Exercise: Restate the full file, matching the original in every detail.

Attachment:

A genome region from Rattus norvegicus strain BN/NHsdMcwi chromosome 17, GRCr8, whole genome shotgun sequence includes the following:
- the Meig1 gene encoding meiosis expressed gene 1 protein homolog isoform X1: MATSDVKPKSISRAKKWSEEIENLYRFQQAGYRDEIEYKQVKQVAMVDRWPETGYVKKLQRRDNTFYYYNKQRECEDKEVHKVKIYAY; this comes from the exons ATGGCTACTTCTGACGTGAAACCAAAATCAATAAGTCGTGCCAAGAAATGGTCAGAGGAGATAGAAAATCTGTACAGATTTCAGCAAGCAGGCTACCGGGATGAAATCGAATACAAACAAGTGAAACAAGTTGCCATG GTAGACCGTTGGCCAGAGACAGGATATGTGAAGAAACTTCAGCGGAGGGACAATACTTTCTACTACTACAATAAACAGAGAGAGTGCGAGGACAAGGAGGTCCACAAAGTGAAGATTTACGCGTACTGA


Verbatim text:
A genome region from Rattus norvegicus strain BN/NHsdMcwi chromosome 17, GRCr8, whole genome shotgun sequence includes the following:
- the Meig1 gene encoding meiosis expressed gene 1 protein homolog isoform X1: MATSDVKPKSISRAKKWSEEIENLYRFQQAGYRDEIEYKQVKQVAMVDRWPETGYVKKLQRRDNTFYYYNKQRECEDKEVHKVKIYAY; this comes from the exons ATGGCTACTTCTGACGTGAAACCAAAATCAATAAGTCGTGCCAAGAAATGGTCAGAGGAGATAGAAAATCTGTACAGATTTCAGCAAGCAGGCTACCGGGATGAAATCGAATACAAACAAGTGAAACAAGTTGCCATG GTAGACCGTTGGCCAGAGACAGGATATGTGAAGAAACTTCAGCGGAGGGACAATACTTTCTACTACTACAATAAACAGAGAGAGTGCGAGGACAAGGAGGTCCACAAAGTGAAGATTTACGCGTACTGA